- Although the renewable sector supply chains have been impacted by COVID-19, renewable demand has been more resilient due to its power sector integration, which has been relatively insulated from the demand shock felt in other energy sectors.
- Key outlooks predict reduced renewable growth in 2020, but growth in 2021 will depend on the course of the pandemic and the extent of government policy, regulatory, and stimulus support to the renewable sector as part of economic recovery efforts.
- From a demand perspective, shifting consumption patterns have forced a restructure and realignment of the electricity sector. Exceptional circumstances created by COVID-19 requiring extraordinary measures could serve as the catalyst towards achieving net-zero emissions solutions envisioned by green growth concepts such as the Circular Carbon Economy.
- From a supply perspective, supply chain disruptions can result in an increased focus on supply diversity and/or scaling up local manufacturing. Impacts to investment may also lead to new and innovative financial arrangements between investors and developers as a product of a new risk environment.
- The renewable dialogue will continue at various virtual meetings under the IEF platform. The next in-person opportunity will be at the 11th IEA-IEF-OPEC Symposium on Energy Outlooks and the 2nd IEF-IRENA Seminar on Renewable and Clean Technology Outlooks scheduled to take place in early 2021 in Riyadh, Saudi Arabia.
According to the IMF, global growth is projected at -4.9 percent in 2020, 2 percentage points below the April forecast. The COVID-19 pandemic has had a more negative impact on activity in the first half of 2020 than anticipated, and the recovery is projected to be more gradual than previously forecast. While renewables have been impacted from a manufacturing standpoint as a result, renewable energy has also been the energy source most resilient to COVID-19 lockdown measures due its substantial application in the power sector. However, overall energy demand declines, project delays due to supply chain disruptions, workforce shortages, and a lack of investment due to financing uncertainties are likely to delay renewable capacity additions in the short-term.
A greater penetration of renewables will be sector-specific and depend on policy support and regulations. Greater uptake will also depend on advances in electricity storage solutions to help address the intermittency of solar and wind and their ability to respond to large fluctuations in demand. Therefore, in the medium- to longer-term, continued growth in renewable capacity will depend upon government policies and stimulus packages tied to clean technologies and sustainability goals, innovative financial arrangements for developers, and a continued willingness by governments to move towards orderly energy transitions.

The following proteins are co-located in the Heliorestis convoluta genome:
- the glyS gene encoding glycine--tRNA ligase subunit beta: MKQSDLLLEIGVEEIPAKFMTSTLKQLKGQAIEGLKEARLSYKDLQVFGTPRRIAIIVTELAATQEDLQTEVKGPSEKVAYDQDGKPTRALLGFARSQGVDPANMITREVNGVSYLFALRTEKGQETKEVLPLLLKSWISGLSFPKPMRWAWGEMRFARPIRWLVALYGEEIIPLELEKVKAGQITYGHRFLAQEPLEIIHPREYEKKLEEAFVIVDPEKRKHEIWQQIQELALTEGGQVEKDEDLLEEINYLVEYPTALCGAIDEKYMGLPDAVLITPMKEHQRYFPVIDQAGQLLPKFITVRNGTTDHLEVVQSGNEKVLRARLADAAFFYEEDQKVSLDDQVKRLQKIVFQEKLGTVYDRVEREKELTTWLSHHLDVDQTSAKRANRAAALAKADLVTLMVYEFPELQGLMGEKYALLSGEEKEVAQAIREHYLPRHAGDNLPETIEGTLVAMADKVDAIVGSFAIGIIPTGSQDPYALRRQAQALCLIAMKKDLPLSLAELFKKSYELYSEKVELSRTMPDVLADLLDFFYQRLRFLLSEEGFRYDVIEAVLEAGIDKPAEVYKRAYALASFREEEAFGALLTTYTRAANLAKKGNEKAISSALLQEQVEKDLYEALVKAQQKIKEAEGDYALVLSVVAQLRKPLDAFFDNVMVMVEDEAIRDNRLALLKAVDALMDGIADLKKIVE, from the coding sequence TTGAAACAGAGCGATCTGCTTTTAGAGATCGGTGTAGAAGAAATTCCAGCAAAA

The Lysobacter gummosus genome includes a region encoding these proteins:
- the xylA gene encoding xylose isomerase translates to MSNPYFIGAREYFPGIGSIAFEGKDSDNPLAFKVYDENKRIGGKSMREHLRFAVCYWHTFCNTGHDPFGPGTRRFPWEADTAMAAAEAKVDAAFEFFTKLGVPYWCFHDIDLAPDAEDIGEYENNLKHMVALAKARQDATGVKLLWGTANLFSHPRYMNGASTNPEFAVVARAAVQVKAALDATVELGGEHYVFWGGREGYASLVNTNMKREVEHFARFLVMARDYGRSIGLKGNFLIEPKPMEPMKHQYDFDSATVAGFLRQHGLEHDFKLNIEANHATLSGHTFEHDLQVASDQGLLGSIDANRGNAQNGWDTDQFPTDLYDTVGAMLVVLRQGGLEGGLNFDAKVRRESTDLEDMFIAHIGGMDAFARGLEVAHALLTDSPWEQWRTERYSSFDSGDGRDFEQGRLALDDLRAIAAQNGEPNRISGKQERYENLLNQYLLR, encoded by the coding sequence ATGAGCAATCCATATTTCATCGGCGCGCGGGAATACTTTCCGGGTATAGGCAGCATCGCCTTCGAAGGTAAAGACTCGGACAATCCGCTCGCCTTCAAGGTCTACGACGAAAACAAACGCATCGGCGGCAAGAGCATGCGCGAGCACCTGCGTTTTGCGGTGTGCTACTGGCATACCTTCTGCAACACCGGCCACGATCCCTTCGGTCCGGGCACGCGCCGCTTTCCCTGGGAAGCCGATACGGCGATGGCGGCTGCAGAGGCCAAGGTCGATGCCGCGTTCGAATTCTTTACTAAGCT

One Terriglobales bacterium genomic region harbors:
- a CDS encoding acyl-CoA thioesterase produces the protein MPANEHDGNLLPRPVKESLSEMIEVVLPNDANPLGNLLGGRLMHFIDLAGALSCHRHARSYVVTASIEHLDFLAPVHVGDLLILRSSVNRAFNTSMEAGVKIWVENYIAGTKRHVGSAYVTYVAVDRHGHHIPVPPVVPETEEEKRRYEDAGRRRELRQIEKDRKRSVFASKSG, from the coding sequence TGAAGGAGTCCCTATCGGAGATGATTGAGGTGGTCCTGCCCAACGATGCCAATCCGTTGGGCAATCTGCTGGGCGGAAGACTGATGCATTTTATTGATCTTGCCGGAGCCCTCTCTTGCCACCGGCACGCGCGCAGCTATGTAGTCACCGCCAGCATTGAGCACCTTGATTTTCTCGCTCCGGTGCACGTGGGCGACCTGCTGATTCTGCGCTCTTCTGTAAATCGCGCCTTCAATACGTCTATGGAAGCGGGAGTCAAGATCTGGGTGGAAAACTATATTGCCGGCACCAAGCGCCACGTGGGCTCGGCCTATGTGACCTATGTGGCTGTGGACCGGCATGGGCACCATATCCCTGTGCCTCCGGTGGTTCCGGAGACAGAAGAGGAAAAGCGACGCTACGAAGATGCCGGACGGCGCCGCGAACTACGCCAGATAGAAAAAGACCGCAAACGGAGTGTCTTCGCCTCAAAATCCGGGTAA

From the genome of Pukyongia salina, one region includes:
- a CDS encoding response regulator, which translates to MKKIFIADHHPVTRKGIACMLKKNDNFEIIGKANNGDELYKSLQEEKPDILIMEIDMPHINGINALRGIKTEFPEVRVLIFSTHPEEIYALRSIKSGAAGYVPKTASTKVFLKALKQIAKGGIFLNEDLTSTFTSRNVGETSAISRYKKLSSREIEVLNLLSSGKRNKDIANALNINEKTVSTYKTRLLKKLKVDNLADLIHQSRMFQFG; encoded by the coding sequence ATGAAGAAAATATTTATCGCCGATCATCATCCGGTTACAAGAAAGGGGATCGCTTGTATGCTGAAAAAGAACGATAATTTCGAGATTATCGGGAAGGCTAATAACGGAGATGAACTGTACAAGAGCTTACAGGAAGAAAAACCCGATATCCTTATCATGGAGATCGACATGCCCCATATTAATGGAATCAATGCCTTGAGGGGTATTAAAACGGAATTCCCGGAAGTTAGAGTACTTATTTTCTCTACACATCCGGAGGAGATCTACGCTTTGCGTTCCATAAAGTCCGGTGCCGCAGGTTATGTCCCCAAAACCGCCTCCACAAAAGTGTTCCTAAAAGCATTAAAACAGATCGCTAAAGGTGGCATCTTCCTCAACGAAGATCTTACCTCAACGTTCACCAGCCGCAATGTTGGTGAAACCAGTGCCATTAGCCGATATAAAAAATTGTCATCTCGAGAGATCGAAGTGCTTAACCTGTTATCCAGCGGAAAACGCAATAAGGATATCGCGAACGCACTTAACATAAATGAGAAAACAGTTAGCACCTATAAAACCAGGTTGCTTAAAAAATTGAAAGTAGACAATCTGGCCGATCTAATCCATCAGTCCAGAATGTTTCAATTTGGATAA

This will contribute to providing inclusive energy access, help achieve shared goals, and encourage investment in energy systems integration through whole systems solutions such as the Circular Carbon Economy. For now, any renewable evolution will depend on the nature and severity of the current pandemic that continues to impact all facets of the global energy landscape.
Below are two renewable outlooks from several organisations offering differing perspectives.
IEA and IRENA
Both the IEA and IRENA forecast a reduction in overall renewable capacity additions in 2020 while reporting a 30 GW rebound in 2021. At the same time, renewable costs have decreased precipitously for both wind and solar over the last decade and will continue to decrease into 2021.
Rystad Energy offers an alternative perspective with a reduction of commissioned projects in 2021 as compared to 2020. Construction delays due to government restrictions on movement along with worker shortages will see a decline in revised 2020 forecast with a further 10 percent reduction in 2021 due to reduced investment.
The below points illustrate how COVID-19 may impact renewable supply-demand fundamentals.
- In the short-term, COVID-19 will impact renewable growth, but medium and long-term demand will be tied to the recovery of the global economy, continued reductions in renewable costs, and government policies focusing on orderly energy transitions – Although renewables have shown greater resistance to the energy volatility caused by the COVID-19 pandemic, they are still impacted by demand reductions and overall economic uncertainty associated with the pandemic. More importantly, renewable consumption growth will be highly dependent on further cost reductions and government policies that will ensure that renewables continue to play a role in the power sector especially in a time when fossil fuels such as coal and natural gas also remain competitive.
- Low electricity demand and shifting power consumption patterns during COVID-19 could lead to a greater role for variable renewable capacity in the short-term but lower electricity demand long-term could have consequences – Lower electricity demand pushed down wholesale electricity prices thus increasing the share of renewables during the crisis. This resulted in the power mix shifting towards renewables in all major regions. A flatter peak time curve means that there is less need for non-renewable backup and storage. However, severe long-term low demand for electricity could impact renewables as well. For example, wind farms can be turned off in a prolonged low demand scenario to avoid overloading the electricity grid which can lead to temporary blackouts.
- The outbreak of COVID-19 has disrupted renewable technology supply chains which has delayed projects – The global renewable energy sector is highly dependent on imports from China. China is a major manufacturer of photovoltaic component parts, including solar panels, inverters, and racks. As a result, developers of renewable energy projects could potentially experience difficulties in getting critical components (e.g., photovoltaic cells, turbines) from suppliers in affected countries, especially those in Asia. This will have immediate impacts on renewable capacity additions in the short- to medium-term.